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Pfizer on Monday said it would stop developing its experimental obesity and diabetes pill, lotiglipron, due to elevated liver enzymes in patients who took the drug once a day in mid-stage clinical studies.
Those elevated enzymes often indicate damage to cells in the liver, but the pharmaceutical giant said no patients experienced liver-related symptoms or side effects.
Shares of Pfizer were down about 3.5% in premarket trading following the news.
New York-based Pfizer said it will instead focus on its other oral obesity drug, danuglipron, which is in a fully enrolled phase two clinical trial.
That study found that body weight was reduced after patients with Type 2 diabetes took high-dose versions of danuglipron twice a day for 16 weeks, according to results Pfizer released last month.
The company expects to finalize plans for phase three clinical trial program on danuglipron by the end of 2023. Pfizer added that it is also developing a version of danuglipron that patients take once a day instead of twice.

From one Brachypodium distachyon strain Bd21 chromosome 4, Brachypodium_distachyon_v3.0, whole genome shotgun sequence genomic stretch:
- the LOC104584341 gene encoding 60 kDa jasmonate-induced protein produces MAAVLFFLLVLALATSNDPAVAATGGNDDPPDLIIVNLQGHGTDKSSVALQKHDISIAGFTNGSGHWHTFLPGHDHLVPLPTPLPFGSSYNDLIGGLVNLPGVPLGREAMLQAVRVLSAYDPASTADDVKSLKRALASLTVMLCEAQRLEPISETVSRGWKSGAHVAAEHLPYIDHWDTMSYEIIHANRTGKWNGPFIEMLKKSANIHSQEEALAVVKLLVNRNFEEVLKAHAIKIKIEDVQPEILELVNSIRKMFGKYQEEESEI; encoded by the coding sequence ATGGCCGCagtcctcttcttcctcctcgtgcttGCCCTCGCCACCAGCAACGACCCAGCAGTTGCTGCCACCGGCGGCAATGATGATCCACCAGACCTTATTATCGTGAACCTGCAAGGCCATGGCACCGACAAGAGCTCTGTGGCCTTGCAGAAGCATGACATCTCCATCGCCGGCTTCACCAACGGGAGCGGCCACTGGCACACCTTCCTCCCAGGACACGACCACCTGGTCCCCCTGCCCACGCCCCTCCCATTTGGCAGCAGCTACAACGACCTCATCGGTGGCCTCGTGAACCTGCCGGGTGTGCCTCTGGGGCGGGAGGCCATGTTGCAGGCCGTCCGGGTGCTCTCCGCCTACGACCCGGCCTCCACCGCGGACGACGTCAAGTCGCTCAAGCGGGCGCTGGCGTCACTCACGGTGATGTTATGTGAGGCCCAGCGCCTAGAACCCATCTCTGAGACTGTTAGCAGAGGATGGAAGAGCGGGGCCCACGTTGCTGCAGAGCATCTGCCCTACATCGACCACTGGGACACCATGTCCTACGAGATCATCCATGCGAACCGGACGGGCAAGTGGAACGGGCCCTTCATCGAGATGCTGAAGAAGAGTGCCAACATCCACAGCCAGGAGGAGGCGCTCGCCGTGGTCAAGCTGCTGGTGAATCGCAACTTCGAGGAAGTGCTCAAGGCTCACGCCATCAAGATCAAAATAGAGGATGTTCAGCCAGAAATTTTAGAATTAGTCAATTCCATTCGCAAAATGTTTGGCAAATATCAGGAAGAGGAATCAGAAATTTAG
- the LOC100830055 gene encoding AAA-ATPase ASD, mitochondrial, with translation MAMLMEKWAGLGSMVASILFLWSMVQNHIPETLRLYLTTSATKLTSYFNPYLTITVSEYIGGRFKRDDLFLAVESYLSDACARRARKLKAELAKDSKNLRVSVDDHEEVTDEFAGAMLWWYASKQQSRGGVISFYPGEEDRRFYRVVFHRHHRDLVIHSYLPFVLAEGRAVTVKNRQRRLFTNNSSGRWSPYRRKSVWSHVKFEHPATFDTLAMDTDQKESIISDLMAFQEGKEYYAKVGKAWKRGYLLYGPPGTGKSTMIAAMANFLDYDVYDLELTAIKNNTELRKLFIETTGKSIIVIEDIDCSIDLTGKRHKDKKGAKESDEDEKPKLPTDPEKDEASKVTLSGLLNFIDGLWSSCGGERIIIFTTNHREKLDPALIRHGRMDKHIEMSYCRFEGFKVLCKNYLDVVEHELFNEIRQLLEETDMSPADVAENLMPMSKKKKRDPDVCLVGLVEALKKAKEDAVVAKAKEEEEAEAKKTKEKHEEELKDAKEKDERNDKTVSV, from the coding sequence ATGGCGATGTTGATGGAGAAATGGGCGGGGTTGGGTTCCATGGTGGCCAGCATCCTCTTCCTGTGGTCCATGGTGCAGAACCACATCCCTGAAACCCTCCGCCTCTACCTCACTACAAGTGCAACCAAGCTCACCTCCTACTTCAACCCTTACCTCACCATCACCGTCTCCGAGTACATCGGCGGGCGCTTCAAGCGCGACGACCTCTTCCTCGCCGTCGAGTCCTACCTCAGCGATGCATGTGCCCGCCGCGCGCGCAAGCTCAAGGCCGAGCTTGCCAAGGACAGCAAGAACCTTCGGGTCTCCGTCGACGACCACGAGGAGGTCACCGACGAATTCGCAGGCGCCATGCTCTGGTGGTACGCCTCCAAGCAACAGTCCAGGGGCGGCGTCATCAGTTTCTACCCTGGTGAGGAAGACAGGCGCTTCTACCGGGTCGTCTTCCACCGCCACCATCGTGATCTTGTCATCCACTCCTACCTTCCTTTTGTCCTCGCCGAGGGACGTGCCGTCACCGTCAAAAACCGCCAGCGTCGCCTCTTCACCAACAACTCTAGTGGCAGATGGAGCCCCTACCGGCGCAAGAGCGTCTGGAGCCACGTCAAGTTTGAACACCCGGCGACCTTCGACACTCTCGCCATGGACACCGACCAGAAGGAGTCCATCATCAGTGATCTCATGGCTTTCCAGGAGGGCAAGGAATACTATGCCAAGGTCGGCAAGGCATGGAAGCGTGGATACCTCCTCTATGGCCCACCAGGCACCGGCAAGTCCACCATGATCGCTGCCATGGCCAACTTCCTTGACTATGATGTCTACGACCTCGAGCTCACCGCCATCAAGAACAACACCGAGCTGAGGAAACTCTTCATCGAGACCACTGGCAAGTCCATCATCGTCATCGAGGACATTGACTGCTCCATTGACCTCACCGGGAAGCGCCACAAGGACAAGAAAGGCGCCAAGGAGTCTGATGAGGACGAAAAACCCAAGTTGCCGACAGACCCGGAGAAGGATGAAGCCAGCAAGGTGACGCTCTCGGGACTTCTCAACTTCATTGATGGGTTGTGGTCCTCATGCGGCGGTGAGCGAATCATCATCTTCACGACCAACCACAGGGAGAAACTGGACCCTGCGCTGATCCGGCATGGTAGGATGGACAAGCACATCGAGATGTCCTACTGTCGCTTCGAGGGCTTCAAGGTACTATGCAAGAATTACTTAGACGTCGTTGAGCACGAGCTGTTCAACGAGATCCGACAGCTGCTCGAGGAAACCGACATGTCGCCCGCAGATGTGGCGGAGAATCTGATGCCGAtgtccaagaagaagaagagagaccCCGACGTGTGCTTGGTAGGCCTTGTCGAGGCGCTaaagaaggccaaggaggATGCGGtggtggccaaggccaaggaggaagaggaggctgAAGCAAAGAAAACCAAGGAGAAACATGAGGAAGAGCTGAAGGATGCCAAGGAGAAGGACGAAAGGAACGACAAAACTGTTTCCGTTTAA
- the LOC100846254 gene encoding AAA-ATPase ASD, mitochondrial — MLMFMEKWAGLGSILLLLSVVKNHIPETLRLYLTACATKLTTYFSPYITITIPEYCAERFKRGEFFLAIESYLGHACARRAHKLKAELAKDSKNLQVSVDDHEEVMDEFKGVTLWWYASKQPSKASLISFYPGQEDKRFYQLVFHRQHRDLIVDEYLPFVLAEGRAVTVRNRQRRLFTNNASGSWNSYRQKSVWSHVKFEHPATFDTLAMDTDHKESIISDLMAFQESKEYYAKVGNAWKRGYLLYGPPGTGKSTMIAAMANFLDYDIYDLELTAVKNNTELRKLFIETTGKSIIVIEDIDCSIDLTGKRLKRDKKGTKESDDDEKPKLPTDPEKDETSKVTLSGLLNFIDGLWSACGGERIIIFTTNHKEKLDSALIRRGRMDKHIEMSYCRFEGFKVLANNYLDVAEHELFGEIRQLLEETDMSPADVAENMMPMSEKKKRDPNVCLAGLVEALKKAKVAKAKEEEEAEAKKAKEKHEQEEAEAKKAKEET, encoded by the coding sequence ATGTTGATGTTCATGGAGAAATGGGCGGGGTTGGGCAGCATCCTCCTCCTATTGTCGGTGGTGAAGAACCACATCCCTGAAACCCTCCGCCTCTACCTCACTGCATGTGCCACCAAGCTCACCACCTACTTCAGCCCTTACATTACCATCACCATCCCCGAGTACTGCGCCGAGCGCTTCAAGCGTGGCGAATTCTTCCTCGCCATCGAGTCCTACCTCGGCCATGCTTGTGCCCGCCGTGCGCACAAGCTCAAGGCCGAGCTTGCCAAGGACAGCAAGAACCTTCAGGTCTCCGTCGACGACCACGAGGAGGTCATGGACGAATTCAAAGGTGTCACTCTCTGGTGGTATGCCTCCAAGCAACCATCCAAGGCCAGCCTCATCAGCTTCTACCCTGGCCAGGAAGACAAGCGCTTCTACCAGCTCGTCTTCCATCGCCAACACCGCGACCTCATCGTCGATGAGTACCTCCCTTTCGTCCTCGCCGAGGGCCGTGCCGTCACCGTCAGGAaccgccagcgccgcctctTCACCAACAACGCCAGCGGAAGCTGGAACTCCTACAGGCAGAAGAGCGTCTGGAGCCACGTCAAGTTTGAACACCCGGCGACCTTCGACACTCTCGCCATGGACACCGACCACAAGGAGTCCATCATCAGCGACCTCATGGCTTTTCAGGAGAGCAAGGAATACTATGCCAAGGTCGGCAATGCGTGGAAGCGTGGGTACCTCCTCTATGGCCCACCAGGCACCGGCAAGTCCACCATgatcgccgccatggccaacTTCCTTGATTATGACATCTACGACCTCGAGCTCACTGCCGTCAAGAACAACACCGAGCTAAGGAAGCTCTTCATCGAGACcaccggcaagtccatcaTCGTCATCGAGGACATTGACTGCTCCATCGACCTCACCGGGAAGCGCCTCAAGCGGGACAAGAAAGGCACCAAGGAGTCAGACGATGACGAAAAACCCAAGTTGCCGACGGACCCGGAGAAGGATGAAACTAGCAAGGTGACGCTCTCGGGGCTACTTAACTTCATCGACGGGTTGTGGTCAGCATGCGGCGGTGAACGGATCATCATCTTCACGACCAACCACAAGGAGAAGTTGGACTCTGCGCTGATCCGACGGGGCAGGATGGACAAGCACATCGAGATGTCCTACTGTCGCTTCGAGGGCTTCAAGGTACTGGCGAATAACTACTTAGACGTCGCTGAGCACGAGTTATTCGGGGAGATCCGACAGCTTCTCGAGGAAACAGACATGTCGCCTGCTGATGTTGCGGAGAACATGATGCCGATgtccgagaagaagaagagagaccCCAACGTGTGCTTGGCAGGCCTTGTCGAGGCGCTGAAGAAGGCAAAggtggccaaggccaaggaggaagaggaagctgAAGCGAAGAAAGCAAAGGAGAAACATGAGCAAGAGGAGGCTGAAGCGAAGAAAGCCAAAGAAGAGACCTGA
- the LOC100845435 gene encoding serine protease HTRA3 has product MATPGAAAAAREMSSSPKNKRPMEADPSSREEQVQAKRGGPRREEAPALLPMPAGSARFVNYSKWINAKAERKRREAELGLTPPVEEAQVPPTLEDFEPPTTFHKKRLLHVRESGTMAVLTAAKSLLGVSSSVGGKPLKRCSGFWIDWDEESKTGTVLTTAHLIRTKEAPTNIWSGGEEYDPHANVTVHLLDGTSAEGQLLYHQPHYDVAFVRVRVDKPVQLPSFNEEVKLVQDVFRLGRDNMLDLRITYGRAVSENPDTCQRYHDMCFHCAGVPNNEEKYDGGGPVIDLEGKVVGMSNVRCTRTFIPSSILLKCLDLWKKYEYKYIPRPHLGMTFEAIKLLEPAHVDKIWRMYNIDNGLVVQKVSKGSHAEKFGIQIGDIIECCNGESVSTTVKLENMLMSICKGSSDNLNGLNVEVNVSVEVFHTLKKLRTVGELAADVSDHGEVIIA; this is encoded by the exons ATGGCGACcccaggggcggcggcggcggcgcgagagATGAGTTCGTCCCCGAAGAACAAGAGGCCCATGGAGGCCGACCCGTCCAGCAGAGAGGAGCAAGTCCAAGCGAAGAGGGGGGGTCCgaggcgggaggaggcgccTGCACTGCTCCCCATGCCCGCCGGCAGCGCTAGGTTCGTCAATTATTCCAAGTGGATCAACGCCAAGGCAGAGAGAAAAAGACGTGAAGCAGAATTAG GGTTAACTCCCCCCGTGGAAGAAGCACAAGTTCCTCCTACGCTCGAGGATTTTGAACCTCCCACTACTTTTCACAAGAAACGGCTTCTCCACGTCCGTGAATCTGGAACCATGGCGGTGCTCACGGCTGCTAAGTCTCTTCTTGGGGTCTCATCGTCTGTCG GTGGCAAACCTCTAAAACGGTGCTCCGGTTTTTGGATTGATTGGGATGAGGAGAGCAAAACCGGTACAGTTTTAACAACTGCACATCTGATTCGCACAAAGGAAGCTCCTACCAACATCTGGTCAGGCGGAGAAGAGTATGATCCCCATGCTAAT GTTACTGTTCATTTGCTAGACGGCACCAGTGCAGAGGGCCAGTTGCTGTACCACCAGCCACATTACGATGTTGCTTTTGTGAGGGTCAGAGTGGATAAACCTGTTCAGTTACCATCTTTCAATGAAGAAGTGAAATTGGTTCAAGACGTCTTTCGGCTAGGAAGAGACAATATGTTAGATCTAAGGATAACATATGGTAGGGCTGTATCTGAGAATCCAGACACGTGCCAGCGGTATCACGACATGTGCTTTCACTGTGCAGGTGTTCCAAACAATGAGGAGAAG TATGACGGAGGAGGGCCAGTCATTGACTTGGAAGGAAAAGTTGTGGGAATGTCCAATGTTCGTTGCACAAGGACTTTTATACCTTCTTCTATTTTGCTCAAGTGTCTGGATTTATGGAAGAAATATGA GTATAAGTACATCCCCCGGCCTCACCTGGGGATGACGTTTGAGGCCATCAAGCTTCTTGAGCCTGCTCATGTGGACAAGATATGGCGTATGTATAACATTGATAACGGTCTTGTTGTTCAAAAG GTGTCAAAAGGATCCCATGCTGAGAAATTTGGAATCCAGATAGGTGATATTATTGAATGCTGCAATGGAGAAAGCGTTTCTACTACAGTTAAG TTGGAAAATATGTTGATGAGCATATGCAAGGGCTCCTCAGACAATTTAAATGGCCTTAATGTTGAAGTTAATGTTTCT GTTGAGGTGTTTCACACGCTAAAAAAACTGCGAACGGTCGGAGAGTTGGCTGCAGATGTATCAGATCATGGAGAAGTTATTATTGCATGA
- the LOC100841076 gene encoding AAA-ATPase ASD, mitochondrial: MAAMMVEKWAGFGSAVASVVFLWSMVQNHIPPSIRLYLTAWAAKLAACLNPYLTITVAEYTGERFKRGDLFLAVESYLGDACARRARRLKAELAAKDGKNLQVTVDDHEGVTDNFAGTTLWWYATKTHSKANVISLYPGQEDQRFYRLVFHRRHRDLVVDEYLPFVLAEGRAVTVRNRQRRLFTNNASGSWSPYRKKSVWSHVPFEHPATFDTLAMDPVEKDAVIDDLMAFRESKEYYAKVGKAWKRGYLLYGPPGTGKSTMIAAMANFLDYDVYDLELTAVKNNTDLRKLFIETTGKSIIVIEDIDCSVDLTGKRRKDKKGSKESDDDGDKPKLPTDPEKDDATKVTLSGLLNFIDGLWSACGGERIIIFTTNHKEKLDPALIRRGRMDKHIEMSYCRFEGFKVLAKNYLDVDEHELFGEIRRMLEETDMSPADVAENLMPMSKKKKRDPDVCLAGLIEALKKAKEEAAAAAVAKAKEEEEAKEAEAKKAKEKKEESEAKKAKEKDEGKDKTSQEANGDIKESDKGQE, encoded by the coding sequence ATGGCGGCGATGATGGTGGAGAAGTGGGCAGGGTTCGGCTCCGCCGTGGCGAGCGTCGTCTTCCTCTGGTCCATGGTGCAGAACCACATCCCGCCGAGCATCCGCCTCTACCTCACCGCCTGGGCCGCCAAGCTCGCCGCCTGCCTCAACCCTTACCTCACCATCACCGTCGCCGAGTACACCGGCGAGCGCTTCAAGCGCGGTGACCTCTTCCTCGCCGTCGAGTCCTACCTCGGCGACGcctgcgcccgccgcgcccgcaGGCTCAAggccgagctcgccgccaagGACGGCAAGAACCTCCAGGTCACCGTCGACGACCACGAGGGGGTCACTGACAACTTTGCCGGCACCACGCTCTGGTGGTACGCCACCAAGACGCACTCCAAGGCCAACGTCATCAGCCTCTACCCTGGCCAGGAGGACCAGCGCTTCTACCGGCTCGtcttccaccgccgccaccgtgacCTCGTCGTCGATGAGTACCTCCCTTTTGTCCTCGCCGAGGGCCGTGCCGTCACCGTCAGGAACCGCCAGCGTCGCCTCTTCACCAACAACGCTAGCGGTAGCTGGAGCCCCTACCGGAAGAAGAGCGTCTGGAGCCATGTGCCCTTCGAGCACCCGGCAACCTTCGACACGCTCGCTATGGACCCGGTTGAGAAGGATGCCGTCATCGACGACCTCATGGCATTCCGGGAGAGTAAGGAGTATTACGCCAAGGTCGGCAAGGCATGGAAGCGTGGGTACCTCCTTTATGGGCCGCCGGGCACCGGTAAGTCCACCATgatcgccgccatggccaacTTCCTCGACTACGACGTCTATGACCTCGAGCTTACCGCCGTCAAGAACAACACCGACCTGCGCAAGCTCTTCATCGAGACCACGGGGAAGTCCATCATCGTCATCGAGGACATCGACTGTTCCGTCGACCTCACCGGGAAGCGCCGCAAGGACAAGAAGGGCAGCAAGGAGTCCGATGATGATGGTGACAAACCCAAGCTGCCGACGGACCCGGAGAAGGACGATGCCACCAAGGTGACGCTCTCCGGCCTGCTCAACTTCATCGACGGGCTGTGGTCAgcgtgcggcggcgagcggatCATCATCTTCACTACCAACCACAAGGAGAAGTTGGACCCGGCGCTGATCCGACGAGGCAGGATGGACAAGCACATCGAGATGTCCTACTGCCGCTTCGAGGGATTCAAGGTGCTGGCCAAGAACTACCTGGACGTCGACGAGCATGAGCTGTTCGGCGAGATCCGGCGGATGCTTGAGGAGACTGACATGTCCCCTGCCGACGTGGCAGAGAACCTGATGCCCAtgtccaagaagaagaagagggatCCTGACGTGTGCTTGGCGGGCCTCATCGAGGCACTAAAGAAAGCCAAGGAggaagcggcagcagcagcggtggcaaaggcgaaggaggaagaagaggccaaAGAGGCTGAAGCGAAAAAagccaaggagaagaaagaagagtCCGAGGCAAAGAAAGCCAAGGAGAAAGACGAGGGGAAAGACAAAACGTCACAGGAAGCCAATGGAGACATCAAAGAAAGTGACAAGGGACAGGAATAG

“We look forward to analyzing the danuglipron Phase 2 results and selecting the dose and titration schedule that will maximize the therapeutic benefit and safety and tolerability,” William Sessa, Pfizer’s chief scientific officer of internal medicine, said in a press release.
Lotiglipron, danuglipron and Novo Nordisk‘s blockbuster weight loss injections Ozempic and Wegovy are part of a class of drugs called glucagon-like peptide-1 agonists.
They mimic a hormone produced in the gut called GLP-1, which signals to the brain when a person is full.
The drugs can also help people manage Type 2 diabetes because they encourage insulin release from the pancreas, lowering blood sugar levels.
Oral drugs like Pfizer’s danuglipron could offer an advantage over frequent injections. Novo Nordisk and Eli Lilly are also developing their own experimental obesity and diabetes pills.
The new class of obesity drugs is piquing public interest and causing a weight loss industry gold rush. But there’s still uncertainty about their accessibility, and questions remain about how long patients would need to take the drugs to keep unwanted weight off.
Some people who stop taking the drugs complain about a weight rebound that is difficult to control.
More than 2 in 5 adults have obesity, according to the National Institutes of Health. About 1 in 11 adults have severe obesity.